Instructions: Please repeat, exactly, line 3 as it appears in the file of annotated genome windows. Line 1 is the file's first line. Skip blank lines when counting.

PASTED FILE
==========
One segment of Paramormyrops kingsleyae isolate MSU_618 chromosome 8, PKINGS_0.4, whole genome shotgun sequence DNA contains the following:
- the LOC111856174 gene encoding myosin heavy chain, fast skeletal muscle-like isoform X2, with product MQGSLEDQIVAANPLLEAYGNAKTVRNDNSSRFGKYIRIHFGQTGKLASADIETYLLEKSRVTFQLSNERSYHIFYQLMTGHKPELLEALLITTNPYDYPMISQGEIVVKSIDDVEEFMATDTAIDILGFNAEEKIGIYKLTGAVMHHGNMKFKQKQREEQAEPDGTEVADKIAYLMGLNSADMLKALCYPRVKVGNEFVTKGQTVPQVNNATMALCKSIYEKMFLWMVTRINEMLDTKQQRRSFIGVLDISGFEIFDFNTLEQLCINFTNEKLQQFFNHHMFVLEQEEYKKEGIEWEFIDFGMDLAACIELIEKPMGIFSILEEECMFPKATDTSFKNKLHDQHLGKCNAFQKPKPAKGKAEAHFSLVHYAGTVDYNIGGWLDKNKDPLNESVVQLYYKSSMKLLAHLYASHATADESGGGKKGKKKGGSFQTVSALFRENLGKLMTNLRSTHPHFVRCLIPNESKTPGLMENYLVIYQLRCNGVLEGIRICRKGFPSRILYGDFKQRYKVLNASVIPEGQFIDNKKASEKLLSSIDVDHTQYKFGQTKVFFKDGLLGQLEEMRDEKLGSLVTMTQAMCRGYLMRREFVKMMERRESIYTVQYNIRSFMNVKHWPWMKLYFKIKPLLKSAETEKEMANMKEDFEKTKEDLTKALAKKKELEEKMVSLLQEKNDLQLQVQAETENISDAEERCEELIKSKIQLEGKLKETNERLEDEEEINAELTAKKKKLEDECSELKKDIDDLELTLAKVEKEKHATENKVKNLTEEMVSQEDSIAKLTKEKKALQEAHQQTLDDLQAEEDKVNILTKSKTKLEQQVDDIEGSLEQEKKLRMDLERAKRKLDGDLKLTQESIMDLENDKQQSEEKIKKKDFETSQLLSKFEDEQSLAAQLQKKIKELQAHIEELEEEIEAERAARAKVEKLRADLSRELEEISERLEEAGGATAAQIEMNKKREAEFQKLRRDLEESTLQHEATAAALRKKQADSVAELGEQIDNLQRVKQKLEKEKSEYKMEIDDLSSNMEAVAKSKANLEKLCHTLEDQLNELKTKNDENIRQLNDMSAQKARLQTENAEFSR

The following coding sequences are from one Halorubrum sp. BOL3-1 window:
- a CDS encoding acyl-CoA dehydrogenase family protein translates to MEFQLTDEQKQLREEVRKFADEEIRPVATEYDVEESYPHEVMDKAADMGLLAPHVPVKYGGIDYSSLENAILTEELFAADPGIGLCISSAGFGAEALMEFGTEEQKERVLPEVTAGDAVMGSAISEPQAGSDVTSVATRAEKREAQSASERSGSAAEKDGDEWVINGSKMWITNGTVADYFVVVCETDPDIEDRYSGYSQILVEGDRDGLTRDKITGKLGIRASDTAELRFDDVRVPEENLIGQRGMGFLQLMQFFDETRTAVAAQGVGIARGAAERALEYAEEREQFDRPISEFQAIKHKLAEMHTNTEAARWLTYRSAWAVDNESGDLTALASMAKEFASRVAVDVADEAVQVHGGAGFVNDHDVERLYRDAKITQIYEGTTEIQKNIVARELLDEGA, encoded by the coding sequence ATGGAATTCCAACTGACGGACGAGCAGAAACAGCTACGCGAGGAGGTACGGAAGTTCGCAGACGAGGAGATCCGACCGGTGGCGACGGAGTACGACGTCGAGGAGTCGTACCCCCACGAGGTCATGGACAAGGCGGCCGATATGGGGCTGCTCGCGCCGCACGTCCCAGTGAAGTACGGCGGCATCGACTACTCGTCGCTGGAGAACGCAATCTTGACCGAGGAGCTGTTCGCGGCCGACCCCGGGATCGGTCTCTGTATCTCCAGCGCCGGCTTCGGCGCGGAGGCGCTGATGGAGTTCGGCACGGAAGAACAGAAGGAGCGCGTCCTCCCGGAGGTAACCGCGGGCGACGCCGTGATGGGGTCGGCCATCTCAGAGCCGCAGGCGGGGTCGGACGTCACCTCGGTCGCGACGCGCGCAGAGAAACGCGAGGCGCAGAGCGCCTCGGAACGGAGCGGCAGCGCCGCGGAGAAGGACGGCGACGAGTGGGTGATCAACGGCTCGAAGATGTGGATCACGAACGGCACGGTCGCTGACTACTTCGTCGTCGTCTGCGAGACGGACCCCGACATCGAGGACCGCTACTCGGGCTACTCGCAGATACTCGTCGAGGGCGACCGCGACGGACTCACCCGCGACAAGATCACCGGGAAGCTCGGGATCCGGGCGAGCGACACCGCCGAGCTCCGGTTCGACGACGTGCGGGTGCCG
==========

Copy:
The following coding sequences are from one Halorubrum sp. BOL3-1 window: